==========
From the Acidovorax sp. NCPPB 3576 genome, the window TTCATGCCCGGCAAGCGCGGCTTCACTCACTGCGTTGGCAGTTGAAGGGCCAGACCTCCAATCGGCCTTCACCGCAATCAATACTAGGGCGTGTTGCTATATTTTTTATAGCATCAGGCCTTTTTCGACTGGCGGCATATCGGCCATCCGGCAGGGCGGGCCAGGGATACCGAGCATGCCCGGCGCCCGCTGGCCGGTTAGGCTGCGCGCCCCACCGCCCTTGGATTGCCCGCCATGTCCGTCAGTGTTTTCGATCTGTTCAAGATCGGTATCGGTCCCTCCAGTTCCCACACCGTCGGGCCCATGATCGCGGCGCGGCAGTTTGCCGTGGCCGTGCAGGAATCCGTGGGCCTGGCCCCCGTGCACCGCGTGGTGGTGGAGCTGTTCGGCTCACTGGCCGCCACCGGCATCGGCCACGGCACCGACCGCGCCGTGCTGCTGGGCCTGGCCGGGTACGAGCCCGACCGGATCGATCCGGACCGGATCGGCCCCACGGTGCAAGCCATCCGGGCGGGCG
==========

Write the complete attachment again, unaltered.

From the Acidovorax sp. NCPPB 3576 genome, the window TTCATGCCCGGCAAGCGCGGCTTCACTCACTGCGTTGGCAGTTGAAGGGCCAGACCTCCAATCGGCCTTCACCGCAATCAATACTAGGGCGTGTTGCTATATTTTTTATAGCATCAGGCCTTTTTCGACTGGCGGCATATCGGCCATCCGGCAGGGCGGGCCAGGGATACCGAGCATGCCCGGCGCCCGCTGGCCGGTTAGGCTGCGCGCCCCACCGCCCTTGGATTGCCCGCCATGTCCGTCAGTGTTTTCGATCTGTTCAAGATCGGTATCGGTCCCTCCAGTTCCCACACCGTCGGGCCCATGATCGCGGCGCGGCAGTTTGCCGTGGCCGTGCAGGAATCCGTGGGCCTGGCCCCCGTGCACCGCGTGGTGGTGGAGCTGTTCGGCTCACTGGCCGCCACCGGCATCGGCCACGGCACCGACCGCGCCGTGCTGCTGGGCCTGGCCGGGTACGAGCCCGACCGGATCGATCCGGACCGGATCGGCCCCACGGTGCAAGCCATCCGGGCGGGCG